(A Link Post to the most helpful, imho, of Richard
Basically this is required reading just as the title
says. Virtually any topic in unapologetics I can think of should
start with a baseline of whatever Richard has to say. Sure, use other
sources, but if you are a skeptic of Christianity, an atheist, and a
metaphysical naturalist, I highly recommend getting your bearings with
Richard's writings. They are comprehensive, well thought out, easy
enough to read, and loaded with exactly what needs to be said on these
topics. His sensibilities are awesome and those of you
out there that think I might be good...Rick is much better.
Atheists of all stripes should be familar with these materials and apologists
that want to set their sights on the cream of the crop have come to the right
I've assembled a list that I think are the
core concepts that will give you most certainly the backbone of principled
unbelief in the Christian religion (and then some of course).
The little interview
on "The God Who Wasn't
There" was okay. The debate
with the Muslims was
better. But if you want the best of Carrier TV, you'll buy this
debate on DVD.
Books:^^Sense and Goodness Without
This should be the atheist
bible. It covers the important paradigm territory of metaphysical
naturalism that you need to know
______________________________________^^The Empty Tomb: Jesus Beyond the
Chapters 5 (The Spiritual Body of Christ and the Legend of the Empty
, 9 (The
Plausibility of Theft)
, and 10 (The Burial of Jesus in Light of Jewish Law)
his and are well worth the purchase on their own.The Empty Tomb
This is online, but is a helpful
companion (the FAQ was written all by Carrier) to the above
^^Review of: "16 Crucified Saviors"
review of the above work is mainly about what not to do as a skeptic.
I have it here because it helps our side quite a bit to know how far to go and
where to draw the line. Too often unbelief amounts to just making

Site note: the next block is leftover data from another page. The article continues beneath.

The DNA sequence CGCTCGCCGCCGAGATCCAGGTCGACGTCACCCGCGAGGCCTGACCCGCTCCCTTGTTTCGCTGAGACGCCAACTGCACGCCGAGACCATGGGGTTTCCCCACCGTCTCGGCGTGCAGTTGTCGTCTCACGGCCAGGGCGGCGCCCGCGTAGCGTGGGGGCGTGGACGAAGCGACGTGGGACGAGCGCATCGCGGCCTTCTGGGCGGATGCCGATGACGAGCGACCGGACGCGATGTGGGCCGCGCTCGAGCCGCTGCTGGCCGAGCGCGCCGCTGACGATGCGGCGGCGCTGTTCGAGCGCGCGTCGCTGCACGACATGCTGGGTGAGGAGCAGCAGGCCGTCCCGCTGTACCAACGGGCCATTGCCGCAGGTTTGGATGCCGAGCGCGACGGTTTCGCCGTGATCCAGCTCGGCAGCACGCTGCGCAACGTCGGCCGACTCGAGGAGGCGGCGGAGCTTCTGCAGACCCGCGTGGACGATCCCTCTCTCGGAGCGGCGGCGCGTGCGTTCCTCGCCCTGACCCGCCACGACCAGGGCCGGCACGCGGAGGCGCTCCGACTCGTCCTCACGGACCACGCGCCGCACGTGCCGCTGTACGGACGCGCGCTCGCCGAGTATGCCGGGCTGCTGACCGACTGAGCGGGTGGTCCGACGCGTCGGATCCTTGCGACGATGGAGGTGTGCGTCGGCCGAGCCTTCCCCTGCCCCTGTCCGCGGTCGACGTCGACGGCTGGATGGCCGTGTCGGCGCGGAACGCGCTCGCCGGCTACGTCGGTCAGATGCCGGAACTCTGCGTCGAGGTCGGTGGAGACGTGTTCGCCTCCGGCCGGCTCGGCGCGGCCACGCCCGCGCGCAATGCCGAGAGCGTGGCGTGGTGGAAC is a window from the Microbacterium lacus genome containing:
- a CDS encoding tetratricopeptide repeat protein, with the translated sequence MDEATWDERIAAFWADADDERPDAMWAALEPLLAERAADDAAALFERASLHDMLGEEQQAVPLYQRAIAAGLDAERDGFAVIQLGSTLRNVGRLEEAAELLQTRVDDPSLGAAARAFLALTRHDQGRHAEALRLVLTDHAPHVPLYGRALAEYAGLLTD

ridiculous claims against rididiculous claims and being that sensible soul in
the hurricane of debate can score you those much needed points. Of
course intellectual honesty is good for the brain in general as
^^Osiris and Pagan Resurrection
Basically this is
the same idea as above, just more of
______________________________________ ^^Kooks and Quacks of the Roman
Carrier talks about having to
immerse yourself in a wide range of texts from a time period to be a good
historian and I hope some of that material hasn't rubbed off.
lol Seriously though, this essay is important because it provides
numerous examples of the kinds of credulity rampant in the world around the
time of the gospels. If you've ever wanted something specific to say
rather than vaguely allude to how much ancient superstitious people shouldn't
be trusted...this is excellent.
______________________________________^^Review of: Jesus as
know I have fellow atheists out there that want to jump the gun on the Jesus
Myth and this is a good place to start knowing what to do with it.
Carrier reviews Earl Doherty's "The Jesus Puzzle" and tells us what's
up so far. Keep in mind if you step out from under the umbrella of
consensus scholarship, you're going to bring down a storm of "epistemic
hypocrisy" and it is simpler and still more than effective to argue for
non-supernatural historicity until headway is made in that regard.
But in the meantime, it doesn't hurt to get a sneak peek. Carrier
plans to write a full book on the topic and we'll just have to see how that
Original J.P. Holding cartoon:
^^Why Carrier doesn't Buy the Resurrection
Apologists will claim the resurrection of Jesus
is a well-attested historical event. I think its safe to say that
they're wrong. But it's probably a good idea to have a qualified
historian scout the terrain for you.
______________________________________^^The Formation of the New Testament
This is important to get an overall feel for
how we got the Bible or rather how much we know about how we got the New Testament.
______________________________________^^Was Christianity Too Improbable to be
James Patrick Holding (the Turkelnator) managed to
look all the wrong ways and assume all the wrong things about how improbable
his religion was in its naturalistic formation. Carrier presents tons
of helpful observations to get things back on track. One of
the things I got most out of this is how obvious it is from the NT that
critical thinking was at best a second class citizen. You can assume
all you want about what isn't there, but its pretty easy to put two and two
together based on what is there. This is a good heads up for the meat
and potatoes of debates on early Christian epistemology. Read
^^The Secular Case for Pro-Choice
Carrier presents a good form and good information for
debating for pro-choice.
______________________________________^^The Odds Assessments for Abiogenesis to
This is an excellent resource, though
incredibly boring to read. Basically he's keeping tabs on all the
odds calculations to date so that when creationists start getting any funny
ideas, its all in one place to find out why they are
Obviously there are many more
excellent pieces he's written.
Hope these are helpful links.